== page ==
MORGAN CITY — State Rep. Sam Jones, D-Franklin, and newly elected state Sen. Bret Allain, R-Adeline, addressed the Council of Governments on Monday about the upcoming Louisiana Legislative session.
Much of Jones’ comments centered on proposals to change portions of the state’s retirement system.
One proposal is to tie the state employees system with the teacher’s system, which has an unfunded liability of over $10 billion.
Jones, who is a member of the state’s retirement committee, said that some of these retirement changes could create problems without solving anything.
Another plan is to start a defined contribution plan, though he questioned who was going to pay those in current retirement plans.
He said if changes need to be made, they need to be done more reasonably.
Jones explained that the retirement systems are among the benefits needed to get good people in jobs and to keep them there.
Jones also addressed Gov. Bobby Jindal’s proposal for a voucher program in which students that attend underperforming schools in the state would be able to attend private schools using tax payer dollars.
While he noted he has voted for every tax credit, Jones said, “What’s being proposed now could technically make 320,000 kids available for, they call them opportunity scholarships (vouchers). There is no capacity to take 320,000 kids out of the public school system and put them in the parochial schools or private schools. I’m sure Central Catholic could take a few people. I’m sure Hanson could take a few people.”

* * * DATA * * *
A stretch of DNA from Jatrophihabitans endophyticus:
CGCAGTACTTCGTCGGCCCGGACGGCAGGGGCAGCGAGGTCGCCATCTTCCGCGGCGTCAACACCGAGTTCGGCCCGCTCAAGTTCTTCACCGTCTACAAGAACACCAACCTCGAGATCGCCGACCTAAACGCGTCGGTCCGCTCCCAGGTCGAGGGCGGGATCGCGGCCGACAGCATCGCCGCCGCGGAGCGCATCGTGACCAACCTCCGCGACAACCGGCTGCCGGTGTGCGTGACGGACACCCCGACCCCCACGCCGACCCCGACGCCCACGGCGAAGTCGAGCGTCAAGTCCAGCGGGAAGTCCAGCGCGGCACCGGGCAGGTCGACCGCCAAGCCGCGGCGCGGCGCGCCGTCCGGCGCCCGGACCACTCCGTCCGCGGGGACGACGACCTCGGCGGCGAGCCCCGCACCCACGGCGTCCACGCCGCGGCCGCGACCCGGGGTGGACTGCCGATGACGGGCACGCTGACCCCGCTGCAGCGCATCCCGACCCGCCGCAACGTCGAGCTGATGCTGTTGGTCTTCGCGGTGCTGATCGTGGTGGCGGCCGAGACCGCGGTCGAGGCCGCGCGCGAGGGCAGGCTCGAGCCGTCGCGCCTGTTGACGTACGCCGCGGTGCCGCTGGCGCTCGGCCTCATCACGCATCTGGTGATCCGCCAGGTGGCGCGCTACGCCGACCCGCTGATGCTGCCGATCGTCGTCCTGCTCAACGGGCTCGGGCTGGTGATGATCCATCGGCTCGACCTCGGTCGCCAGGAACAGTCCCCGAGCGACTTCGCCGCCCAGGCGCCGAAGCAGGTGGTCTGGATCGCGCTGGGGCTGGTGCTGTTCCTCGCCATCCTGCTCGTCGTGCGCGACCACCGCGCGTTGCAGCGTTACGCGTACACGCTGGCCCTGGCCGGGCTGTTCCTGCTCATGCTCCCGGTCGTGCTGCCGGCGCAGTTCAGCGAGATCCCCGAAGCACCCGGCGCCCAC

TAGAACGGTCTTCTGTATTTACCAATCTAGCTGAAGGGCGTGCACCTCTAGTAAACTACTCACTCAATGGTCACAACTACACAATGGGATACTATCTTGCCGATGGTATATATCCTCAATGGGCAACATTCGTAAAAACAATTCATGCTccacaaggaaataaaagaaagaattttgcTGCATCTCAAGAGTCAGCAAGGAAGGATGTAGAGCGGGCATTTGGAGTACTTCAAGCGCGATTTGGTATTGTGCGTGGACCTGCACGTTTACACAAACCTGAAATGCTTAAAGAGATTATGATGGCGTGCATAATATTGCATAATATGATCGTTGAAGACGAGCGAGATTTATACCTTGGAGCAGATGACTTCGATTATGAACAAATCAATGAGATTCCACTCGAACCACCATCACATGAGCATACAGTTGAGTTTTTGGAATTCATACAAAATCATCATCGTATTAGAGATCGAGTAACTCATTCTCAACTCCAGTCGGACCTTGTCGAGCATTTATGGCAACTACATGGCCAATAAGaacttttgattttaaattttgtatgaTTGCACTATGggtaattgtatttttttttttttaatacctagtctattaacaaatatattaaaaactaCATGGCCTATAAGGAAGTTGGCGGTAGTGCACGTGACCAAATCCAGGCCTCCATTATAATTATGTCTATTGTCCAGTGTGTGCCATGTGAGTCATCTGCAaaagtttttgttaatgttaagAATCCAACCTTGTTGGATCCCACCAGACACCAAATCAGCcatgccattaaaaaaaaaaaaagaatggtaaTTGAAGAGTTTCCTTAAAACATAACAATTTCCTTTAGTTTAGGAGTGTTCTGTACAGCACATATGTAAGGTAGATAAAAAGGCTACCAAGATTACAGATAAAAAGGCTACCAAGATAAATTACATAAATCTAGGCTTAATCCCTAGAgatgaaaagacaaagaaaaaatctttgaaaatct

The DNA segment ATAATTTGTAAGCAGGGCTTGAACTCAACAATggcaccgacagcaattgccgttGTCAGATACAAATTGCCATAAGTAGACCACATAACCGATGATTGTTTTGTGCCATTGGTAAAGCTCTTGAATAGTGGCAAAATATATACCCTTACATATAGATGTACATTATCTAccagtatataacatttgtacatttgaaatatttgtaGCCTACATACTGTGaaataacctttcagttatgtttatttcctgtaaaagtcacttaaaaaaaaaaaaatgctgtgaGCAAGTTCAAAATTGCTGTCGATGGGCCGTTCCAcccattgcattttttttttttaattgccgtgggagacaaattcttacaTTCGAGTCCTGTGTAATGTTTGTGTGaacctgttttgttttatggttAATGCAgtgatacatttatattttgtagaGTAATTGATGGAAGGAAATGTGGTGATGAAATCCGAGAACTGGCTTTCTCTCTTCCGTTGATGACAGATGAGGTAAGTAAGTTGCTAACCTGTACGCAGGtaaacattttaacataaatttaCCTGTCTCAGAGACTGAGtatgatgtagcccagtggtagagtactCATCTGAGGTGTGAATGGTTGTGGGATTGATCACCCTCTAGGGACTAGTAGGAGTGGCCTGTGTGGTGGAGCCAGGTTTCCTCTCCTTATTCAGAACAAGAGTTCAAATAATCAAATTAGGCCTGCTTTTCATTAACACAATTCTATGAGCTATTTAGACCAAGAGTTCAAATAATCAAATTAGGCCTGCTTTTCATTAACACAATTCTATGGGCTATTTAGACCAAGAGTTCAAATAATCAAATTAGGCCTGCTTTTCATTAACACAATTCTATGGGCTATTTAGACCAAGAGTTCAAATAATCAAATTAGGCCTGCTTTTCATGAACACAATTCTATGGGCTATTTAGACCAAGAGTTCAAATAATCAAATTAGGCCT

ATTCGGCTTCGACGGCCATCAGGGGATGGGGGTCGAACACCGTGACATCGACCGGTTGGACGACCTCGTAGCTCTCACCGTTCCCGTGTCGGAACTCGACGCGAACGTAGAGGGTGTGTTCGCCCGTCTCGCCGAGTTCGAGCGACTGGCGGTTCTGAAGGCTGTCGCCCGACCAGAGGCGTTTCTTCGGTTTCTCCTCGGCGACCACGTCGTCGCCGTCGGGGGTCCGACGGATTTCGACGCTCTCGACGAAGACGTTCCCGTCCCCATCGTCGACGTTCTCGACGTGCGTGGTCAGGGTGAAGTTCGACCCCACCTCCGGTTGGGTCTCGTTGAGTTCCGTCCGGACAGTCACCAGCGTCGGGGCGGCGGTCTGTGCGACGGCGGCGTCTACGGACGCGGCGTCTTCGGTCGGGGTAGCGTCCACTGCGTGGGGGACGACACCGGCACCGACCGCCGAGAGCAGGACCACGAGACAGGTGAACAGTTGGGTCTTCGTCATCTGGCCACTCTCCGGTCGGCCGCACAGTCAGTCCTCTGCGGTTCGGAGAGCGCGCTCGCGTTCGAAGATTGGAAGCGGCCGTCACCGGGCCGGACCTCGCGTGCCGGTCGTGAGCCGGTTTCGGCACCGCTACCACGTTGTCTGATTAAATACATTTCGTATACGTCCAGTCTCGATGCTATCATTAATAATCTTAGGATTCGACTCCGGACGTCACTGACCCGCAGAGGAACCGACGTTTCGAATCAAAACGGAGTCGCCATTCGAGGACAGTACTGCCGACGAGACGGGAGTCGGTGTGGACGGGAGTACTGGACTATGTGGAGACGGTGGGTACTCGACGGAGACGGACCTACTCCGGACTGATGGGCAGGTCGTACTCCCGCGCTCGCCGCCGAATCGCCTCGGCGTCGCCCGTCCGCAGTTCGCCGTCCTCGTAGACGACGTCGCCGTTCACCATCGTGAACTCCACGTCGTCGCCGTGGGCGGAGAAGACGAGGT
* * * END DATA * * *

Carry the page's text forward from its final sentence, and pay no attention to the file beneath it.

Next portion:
Jones questioned why if the program is for failing schools, why is the state “messing” with schools that are not failing by placing these students in there.
He also noted that taking students out of schools means those schools receive less monies from the state. He questioned what would happen to the remaining students who do not transfer to private schools.
During his remarks, Allain said that Jindal has announced about $27 million in funding that will be cut in funding from state hospitals.
“They’re going to be severe,” Allain said of the cuts. “They’re going to be actual total services that these hospitals that provide that probably are going to be moved to the privates (sector) or to other carriers. There’s going to be some huge gaps and a lot of challenges.”
Services, such as psychiatrics, obstetrics and gynecology, will probably be moved to the private sector.
He also expressed displeasure that the U.S. Department of Agriculture would be closing its Farm Service Agency Office at the St. Mary Parish Courthouse. The office is one of five statewide that will be closing.
He said he will be going to Washington, D.C., to fight to keep the office open and will argue that closing the office results in no savings. He noted that the USDA is not being charged rent for this office at the courthouse.
Allain also said that Laura Meadows, secretary for former state Sen. Butch Gautreaux, has joined his staff.
Allain encouraged local governments who have bills they would like to be proposed to get them to Allain or Jones as soon as possible, as the deadline to get these filed in time for the upcoming session is in about a week and a half.